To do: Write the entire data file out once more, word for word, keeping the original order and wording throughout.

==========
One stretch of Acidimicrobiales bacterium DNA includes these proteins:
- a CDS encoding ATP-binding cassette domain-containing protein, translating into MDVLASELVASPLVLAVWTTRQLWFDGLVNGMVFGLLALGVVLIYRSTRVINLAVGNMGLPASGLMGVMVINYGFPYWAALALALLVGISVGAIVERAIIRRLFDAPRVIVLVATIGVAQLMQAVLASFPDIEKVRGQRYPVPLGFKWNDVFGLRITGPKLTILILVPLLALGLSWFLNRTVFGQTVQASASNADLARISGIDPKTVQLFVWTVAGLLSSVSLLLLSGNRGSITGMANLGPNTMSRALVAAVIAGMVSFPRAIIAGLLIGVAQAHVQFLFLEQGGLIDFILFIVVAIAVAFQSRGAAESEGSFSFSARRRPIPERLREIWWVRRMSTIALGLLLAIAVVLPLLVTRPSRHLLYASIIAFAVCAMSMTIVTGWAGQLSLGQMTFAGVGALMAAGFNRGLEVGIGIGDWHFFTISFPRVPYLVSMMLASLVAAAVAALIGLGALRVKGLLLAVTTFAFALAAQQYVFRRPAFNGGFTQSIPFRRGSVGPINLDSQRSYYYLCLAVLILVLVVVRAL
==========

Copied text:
One stretch of Acidimicrobiales bacterium DNA includes these proteins:
- a CDS encoding ATP-binding cassette domain-containing protein, translating into MDVLASELVASPLVLAVWTTRQLWFDGLVNGMVFGLLALGVVLIYRSTRVINLAVGNMGLPASGLMGVMVINYGFPYWAALALALLVGISVGAIVERAIIRRLFDAPRVIVLVATIGVAQLMQAVLASFPDIEKVRGQRYPVPLGFKWNDVFGLRITGPKLTILILVPLLALGLSWFLNRTVFGQTVQASASNADLARISGIDPKTVQLFVWTVAGLLSSVSLLLLSGNRGSITGMANLGPNTMSRALVAAVIAGMVSFPRAIIAGLLIGVAQAHVQFLFLEQGGLIDFILFIVVAIAVAFQSRGAAESEGSFSFSARRRPIPERLREIWWVRRMSTIALGLLLAIAVVLPLLVTRPSRHLLYASIIAFAVCAMSMTIVTGWAGQLSLGQMTFAGVGALMAAGFNRGLEVGIGIGDWHFFTISFPRVPYLVSMMLASLVAAAVAALIGLGALRVKGLLLAVTTFAFALAAQQYVFRRPAFNGGFTQSIPFRRGSVGPINLDSQRSYYYLCLAVLILVLVVVRAL